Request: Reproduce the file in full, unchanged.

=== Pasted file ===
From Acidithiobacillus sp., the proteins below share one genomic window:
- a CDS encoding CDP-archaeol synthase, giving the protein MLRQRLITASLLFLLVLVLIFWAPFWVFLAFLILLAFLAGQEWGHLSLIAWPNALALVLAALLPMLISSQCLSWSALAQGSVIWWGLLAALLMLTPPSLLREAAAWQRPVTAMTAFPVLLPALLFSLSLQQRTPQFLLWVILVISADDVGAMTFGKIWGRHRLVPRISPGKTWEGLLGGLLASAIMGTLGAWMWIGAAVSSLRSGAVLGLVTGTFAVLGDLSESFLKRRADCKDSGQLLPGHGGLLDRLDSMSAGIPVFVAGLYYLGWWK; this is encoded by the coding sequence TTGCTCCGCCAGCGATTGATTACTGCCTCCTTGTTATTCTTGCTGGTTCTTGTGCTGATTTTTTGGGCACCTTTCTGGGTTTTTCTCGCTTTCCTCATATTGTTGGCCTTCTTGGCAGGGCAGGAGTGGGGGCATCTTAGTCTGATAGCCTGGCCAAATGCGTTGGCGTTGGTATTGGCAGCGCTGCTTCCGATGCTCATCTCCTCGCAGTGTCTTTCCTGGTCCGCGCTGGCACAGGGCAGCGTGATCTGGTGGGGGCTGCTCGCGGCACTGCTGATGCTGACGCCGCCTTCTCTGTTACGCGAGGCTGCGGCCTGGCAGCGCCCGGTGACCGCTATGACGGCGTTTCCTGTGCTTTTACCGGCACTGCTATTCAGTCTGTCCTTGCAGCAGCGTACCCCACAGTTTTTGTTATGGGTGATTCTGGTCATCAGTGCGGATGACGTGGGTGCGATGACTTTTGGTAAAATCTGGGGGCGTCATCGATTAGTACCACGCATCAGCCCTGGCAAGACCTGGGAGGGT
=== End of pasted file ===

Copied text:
From Acidithiobacillus sp., the proteins below share one genomic window:
- a CDS encoding CDP-archaeol synthase, giving the protein MLRQRLITASLLFLLVLVLIFWAPFWVFLAFLILLAFLAGQEWGHLSLIAWPNALALVLAALLPMLISSQCLSWSALAQGSVIWWGLLAALLMLTPPSLLREAAAWQRPVTAMTAFPVLLPALLFSLSLQQRTPQFLLWVILVISADDVGAMTFGKIWGRHRLVPRISPGKTWEGLLGGLLASAIMGTLGAWMWIGAAVSSLRSGAVLGLVTGTFAVLGDLSESFLKRRADCKDSGQLLPGHGGLLDRLDSMSAGIPVFVAGLYYLGWWK; this is encoded by the coding sequence TTGCTCCGCCAGCGATTGATTACTGCCTCCTTGTTATTCTTGCTGGTTCTTGTGCTGATTTTTTGGGCACCTTTCTGGGTTTTTCTCGCTTTCCTCATATTGTTGGCCTTCTTGGCAGGGCAGGAGTGGGGGCATCTTAGTCTGATAGCCTGGCCAAATGCGTTGGCGTTGGTATTGGCAGCGCTGCTTCCGATGCTCATCTCCTCGCAGTGTCTTTCCTGGTCCGCGCTGGCACAGGGCAGCGTGATCTGGTGGGGGCTGCTCGCGGCACTGCTGATGCTGACGCCGCCTTCTCTGTTACGCGAGGCTGCGGCCTGGCAGCGCCCGGTGACCGCTATGACGGCGTTTCCTGTGCTTTTACCGGCACTGCTATTCAGTCTGTCCTTGCAGCAGCGTACCCCACAGTTTTTGTTATGGGTGATTCTGGTCATCAGTGCGGATGACGTGGGTGCGATGACTTTTGGTAAAATCTGGGGGCGTCATCGATTAGTACCACGCATCAGCCCTGGCAAGACCTGGGAGGGT